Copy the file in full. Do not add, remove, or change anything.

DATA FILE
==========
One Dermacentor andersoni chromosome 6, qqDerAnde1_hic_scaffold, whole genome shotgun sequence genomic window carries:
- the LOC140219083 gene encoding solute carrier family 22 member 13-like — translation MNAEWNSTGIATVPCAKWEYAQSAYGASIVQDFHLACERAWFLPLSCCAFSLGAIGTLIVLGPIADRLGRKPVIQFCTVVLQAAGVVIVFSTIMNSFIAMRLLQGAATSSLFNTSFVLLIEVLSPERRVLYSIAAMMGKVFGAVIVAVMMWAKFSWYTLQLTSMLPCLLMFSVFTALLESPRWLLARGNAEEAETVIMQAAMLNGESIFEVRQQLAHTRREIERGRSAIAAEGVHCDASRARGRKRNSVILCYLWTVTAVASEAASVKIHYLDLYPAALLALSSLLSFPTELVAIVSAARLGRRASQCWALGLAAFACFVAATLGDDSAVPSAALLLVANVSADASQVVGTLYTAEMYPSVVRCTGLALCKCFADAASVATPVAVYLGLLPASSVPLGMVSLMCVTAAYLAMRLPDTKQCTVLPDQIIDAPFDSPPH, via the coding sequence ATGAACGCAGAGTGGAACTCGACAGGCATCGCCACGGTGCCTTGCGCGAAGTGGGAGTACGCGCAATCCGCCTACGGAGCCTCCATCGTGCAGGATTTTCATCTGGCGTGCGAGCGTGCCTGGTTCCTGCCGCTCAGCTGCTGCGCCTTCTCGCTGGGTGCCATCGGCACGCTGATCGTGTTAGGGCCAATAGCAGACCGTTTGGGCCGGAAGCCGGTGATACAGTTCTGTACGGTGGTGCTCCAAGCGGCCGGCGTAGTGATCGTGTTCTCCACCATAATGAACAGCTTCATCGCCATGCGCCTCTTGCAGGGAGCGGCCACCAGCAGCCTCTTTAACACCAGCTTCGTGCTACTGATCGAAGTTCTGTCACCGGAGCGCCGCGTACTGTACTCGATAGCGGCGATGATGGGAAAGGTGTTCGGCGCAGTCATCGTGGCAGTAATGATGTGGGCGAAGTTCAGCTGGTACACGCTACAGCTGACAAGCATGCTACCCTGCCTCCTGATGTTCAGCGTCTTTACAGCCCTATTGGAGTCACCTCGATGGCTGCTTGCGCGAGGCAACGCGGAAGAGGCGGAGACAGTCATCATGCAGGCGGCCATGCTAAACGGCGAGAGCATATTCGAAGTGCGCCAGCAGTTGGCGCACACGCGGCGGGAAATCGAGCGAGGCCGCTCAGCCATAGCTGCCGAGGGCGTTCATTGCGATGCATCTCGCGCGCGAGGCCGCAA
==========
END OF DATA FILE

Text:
One Dermacentor andersoni chromosome 6, qqDerAnde1_hic_scaffold, whole genome shotgun sequence genomic window carries:
- the LOC140219083 gene encoding solute carrier family 22 member 13-like — translation MNAEWNSTGIATVPCAKWEYAQSAYGASIVQDFHLACERAWFLPLSCCAFSLGAIGTLIVLGPIADRLGRKPVIQFCTVVLQAAGVVIVFSTIMNSFIAMRLLQGAATSSLFNTSFVLLIEVLSPERRVLYSIAAMMGKVFGAVIVAVMMWAKFSWYTLQLTSMLPCLLMFSVFTALLESPRWLLARGNAEEAETVIMQAAMLNGESIFEVRQQLAHTRREIERGRSAIAAEGVHCDASRARGRKRNSVILCYLWTVTAVASEAASVKIHYLDLYPAALLALSSLLSFPTELVAIVSAARLGRRASQCWALGLAAFACFVAATLGDDSAVPSAALLLVANVSADASQVVGTLYTAEMYPSVVRCTGLALCKCFADAASVATPVAVYLGLLPASSVPLGMVSLMCVTAAYLAMRLPDTKQCTVLPDQIIDAPFDSPPH, via the coding sequence ATGAACGCAGAGTGGAACTCGACAGGCATCGCCACGGTGCCTTGCGCGAAGTGGGAGTACGCGCAATCCGCCTACGGAGCCTCCATCGTGCAGGATTTTCATCTGGCGTGCGAGCGTGCCTGGTTCCTGCCGCTCAGCTGCTGCGCCTTCTCGCTGGGTGCCATCGGCACGCTGATCGTGTTAGGGCCAATAGCAGACCGTTTGGGCCGGAAGCCGGTGATACAGTTCTGTACGGTGGTGCTCCAAGCGGCCGGCGTAGTGATCGTGTTCTCCACCATAATGAACAGCTTCATCGCCATGCGCCTCTTGCAGGGAGCGGCCACCAGCAGCCTCTTTAACACCAGCTTCGTGCTACTGATCGAAGTTCTGTCACCGGAGCGCCGCGTACTGTACTCGATAGCGGCGATGATGGGAAAGGTGTTCGGCGCAGTCATCGTGGCAGTAATGATGTGGGCGAAGTTCAGCTGGTACACGCTACAGCTGACAAGCATGCTACCCTGCCTCCTGATGTTCAGCGTCTTTACAGCCCTATTGGAGTCACCTCGATGGCTGCTTGCGCGAGGCAACGCGGAAGAGGCGGAGACAGTCATCATGCAGGCGGCCATGCTAAACGGCGAGAGCATATTCGAAGTGCGCCAGCAGTTGGCGCACACGCGGCGGGAAATCGAGCGAGGCCGCTCAGCCATAGCTGCCGAGGGCGTTCATTGCGATGCATCTCGCGCGCGAGGCCGCAA